While the FDA has only released a draft of the “policy,” the objective is to combat communication issues that have allowed thousands to be equipped with devices that are under investigation of causing harm.
According to the FDA, emerging signals are “new information about a medical device that is used in clinical practice: that the agency is monitoring or analyzing . . . That has the potential to impact the patient management decisions and/or alter the benefit-risk profile of the device.” The goals of this policy is to keep consumers and physicians on the same page as the FDA so that they can make better decisions for themselves or recommendations to patients.
The FDA has indicated that it will consider the following factors when evaluating and communicating about Emerging Signals:
“Seriousness of the adverse event(s)
Magnitude of the risk
Magnitude of the benefit
Strength of the evidence of a causal relationship between the use of a device and the adverse event
Extent of patient exposure
Whether there is a disproportionate impact on vulnerable patient population
Potential for preventing, identifying, monitoring or mitigating the risk
Availability of alternative therapies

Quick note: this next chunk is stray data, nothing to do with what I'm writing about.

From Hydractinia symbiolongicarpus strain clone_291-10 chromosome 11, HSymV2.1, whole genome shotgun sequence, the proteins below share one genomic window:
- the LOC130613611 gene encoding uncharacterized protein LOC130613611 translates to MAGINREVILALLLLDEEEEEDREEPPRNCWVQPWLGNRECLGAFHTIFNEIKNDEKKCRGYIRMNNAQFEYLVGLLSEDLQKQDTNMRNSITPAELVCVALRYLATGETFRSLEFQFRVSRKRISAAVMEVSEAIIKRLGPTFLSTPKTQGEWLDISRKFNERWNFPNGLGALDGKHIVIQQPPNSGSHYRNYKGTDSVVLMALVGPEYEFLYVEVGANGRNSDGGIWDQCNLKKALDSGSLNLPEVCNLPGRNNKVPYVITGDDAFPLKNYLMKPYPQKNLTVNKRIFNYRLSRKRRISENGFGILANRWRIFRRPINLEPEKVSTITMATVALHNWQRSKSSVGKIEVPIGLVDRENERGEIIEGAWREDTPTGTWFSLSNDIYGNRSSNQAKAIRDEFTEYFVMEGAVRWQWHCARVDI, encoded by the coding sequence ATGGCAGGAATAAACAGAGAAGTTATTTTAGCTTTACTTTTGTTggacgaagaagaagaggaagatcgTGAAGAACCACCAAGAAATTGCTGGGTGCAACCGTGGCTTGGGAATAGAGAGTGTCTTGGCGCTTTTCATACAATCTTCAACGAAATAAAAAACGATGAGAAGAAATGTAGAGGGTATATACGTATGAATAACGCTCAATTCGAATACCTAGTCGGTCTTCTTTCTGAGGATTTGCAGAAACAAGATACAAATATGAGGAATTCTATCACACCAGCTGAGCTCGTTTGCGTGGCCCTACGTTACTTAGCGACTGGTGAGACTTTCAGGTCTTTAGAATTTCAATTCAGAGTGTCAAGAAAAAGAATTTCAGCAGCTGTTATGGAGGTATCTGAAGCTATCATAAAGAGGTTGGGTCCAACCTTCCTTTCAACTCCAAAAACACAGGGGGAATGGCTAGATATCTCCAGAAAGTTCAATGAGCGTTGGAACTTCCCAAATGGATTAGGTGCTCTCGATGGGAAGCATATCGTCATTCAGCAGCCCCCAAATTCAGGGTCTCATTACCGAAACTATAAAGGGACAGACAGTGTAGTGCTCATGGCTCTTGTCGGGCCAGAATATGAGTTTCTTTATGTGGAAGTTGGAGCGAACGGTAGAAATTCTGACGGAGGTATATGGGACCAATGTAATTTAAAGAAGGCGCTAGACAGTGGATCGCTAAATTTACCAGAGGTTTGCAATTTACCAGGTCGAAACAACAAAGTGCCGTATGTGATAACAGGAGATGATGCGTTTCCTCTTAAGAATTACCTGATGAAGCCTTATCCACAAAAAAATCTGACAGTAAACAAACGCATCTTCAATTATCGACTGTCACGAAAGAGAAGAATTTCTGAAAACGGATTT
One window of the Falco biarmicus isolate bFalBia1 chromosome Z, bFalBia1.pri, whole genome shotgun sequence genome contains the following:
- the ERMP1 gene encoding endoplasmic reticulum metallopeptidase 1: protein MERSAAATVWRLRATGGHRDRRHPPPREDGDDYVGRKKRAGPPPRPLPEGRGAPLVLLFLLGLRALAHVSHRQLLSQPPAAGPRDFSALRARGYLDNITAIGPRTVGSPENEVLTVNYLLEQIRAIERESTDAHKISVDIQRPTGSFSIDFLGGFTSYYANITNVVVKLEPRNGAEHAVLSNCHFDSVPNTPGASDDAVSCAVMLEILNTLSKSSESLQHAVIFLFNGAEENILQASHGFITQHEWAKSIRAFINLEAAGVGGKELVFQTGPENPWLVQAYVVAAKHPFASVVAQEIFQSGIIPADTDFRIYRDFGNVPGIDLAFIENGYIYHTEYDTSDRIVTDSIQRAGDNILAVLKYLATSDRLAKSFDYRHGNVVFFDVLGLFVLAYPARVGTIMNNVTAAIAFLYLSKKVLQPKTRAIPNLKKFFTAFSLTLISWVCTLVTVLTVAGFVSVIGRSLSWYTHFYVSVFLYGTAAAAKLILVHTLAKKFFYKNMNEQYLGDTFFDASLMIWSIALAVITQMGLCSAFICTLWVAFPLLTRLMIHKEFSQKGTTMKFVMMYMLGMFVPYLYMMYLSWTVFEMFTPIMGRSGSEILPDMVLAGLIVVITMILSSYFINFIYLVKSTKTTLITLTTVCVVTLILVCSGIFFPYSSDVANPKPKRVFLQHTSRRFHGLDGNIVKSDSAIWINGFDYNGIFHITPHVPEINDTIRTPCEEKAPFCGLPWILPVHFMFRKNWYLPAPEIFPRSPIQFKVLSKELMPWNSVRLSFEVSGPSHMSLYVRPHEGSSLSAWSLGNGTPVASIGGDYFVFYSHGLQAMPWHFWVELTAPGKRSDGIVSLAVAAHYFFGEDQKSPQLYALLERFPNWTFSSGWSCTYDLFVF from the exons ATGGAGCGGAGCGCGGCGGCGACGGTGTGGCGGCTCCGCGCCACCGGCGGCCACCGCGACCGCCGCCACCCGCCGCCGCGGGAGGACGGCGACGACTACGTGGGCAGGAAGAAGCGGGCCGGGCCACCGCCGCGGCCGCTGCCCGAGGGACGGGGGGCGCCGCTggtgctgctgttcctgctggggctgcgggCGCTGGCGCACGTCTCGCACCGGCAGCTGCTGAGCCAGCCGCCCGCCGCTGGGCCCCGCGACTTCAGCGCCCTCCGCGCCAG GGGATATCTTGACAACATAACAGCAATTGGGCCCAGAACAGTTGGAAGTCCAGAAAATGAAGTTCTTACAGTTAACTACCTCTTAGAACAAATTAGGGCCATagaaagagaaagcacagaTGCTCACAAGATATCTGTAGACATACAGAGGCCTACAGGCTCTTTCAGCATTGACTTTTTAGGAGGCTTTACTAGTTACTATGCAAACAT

Implications for similar or related devices
Anticipated time for completion of initial FDA assessment and development of recommendations
Accuracy and availability of information already in the public domain
The FDA will notify the public of emerging signals regarding a device or drug that has had numerous reports of adverse events. It is important to remember that notification of ‘emerging signals’ are only that, emerging signals, and not a recall. The FDA is at an early stage in investigating a device or drug and more research will be needed before deciding if a product is safe or needs a recall. The completed version of the FDA Public Notification of Emerging Postmarket Medical Device Signals will be available by February 2016.
While this is a step in the right direction, the FDA has a long road ahead before it can gain back the public’s trust.
We’ll continue to watch how the FDA rolls out this new initiative. In the meantime, I applaud them for recognizing there is a huge communication problem that needs addressing. I believe this is a major stride forward in how we can prevent unnecessary victims due to defective devices and dangerous prescription drugs.